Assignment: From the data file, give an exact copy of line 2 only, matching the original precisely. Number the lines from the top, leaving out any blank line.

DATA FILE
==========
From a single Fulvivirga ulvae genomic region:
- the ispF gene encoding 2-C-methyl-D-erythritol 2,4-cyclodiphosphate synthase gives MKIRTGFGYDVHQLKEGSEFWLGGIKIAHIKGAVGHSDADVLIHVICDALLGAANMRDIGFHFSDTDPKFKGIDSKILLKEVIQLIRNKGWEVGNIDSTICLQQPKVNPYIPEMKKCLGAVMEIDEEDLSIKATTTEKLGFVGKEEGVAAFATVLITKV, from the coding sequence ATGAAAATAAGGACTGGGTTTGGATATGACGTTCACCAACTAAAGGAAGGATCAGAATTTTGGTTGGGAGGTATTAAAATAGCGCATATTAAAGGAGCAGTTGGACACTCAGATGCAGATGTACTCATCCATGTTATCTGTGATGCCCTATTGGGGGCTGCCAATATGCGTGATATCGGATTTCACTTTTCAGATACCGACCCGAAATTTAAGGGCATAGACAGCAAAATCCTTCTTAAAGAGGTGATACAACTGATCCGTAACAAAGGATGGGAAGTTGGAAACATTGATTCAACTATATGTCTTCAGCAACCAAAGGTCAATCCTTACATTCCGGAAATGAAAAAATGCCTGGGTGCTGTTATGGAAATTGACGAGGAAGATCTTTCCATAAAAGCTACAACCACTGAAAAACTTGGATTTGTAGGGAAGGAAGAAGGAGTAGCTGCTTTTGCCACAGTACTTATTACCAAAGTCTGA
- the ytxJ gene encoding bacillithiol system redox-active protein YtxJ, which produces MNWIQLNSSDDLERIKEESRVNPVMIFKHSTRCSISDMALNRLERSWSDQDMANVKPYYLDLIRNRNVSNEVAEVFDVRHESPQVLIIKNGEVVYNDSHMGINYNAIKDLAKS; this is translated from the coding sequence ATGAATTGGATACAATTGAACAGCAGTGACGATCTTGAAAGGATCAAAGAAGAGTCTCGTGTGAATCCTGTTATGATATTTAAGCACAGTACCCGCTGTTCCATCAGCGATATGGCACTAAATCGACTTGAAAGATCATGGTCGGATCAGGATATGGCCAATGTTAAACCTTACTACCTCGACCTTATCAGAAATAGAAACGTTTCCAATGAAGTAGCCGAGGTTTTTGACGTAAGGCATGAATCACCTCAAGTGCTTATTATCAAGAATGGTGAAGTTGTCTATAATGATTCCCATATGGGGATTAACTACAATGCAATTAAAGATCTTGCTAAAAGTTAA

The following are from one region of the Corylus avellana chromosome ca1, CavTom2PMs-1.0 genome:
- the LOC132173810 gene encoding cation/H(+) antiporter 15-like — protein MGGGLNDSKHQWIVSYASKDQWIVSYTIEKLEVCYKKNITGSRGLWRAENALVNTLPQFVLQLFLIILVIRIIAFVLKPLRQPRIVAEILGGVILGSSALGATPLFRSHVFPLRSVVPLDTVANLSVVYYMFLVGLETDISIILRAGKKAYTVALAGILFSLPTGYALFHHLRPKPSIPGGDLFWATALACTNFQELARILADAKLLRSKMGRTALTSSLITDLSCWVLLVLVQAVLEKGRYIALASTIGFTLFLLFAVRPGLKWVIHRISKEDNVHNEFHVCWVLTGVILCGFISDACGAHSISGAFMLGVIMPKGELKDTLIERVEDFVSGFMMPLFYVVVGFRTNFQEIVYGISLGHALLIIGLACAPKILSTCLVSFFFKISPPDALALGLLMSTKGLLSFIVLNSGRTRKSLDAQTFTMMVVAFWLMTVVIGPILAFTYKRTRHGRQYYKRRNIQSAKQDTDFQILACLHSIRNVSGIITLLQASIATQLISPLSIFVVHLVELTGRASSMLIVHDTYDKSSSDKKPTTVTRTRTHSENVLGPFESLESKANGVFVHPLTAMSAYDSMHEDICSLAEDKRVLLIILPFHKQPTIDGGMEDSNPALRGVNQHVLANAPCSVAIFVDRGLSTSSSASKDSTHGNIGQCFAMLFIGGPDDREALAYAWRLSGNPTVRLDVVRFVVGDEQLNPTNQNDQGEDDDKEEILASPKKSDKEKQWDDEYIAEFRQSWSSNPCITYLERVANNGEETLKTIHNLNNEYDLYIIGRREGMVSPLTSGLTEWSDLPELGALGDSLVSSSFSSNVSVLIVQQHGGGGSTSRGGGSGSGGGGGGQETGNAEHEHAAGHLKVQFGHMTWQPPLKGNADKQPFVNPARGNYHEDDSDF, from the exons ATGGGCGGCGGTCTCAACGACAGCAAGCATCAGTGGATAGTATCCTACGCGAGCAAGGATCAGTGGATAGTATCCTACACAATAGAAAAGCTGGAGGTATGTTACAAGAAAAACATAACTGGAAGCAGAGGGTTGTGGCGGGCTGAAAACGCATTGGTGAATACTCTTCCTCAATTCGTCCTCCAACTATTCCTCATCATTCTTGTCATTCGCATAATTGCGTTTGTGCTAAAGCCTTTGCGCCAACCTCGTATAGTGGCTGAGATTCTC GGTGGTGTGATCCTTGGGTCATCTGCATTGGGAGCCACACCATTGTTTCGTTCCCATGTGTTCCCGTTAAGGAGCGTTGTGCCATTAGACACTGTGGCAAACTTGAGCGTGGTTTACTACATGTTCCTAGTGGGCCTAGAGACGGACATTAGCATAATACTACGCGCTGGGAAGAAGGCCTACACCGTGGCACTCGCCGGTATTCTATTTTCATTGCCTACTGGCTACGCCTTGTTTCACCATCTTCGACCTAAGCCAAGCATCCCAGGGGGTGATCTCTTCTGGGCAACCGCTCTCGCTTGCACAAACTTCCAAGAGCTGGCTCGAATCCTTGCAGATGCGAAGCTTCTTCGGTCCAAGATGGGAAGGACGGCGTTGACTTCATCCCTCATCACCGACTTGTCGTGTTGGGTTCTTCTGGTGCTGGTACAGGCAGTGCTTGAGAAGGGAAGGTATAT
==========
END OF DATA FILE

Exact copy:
- the ispF gene encoding 2-C-methyl-D-erythritol 2,4-cyclodiphosphate synthase gives MKIRTGFGYDVHQLKEGSEFWLGGIKIAHIKGAVGHSDADVLIHVICDALLGAANMRDIGFHFSDTDPKFKGIDSKILLKEVIQLIRNKGWEVGNIDSTICLQQPKVNPYIPEMKKCLGAVMEIDEEDLSIKATTTEKLGFVGKEEGVAAFATVLITKV, from the coding sequence ATGAAAATAAGGACTGGGTTTGGATATGACGTTCACCAACTAAAGGAAGGATCAGAATTTTGGTTGGGAGGTATTAAAATAGCGCATATTAAAGGAGCAGTTGGACACTCAGATGCAGATGTACTCATCCATGTTATCTGTGATGCCCTATTGGGGGCTGCCAATATGCGTGATATCGGATTTCACTTTTCAGATACCGACCCGAAATTTAAGGGCATAGACAGCAAAATCCTTCTTAAAGAGGTGATACAACTGATCCGTAACAAAGGATGGGAAGTTGGAAACATTGATTCAACTATATGTCTTCAGCAACCAAAGGTCAATCCTTACATTCCGGAAATGAAAAAATGCCTGGGTGCTGTTATGGAAATTGACGAGGAAGATCTTTCCATAAAAGCTACAACCACTGAAAAACTTGGATTTGTAGGGAAGGAAGAAGGAGTAGCTGCTTTTGCCACAGTACTTATTACCAAAGTCTGA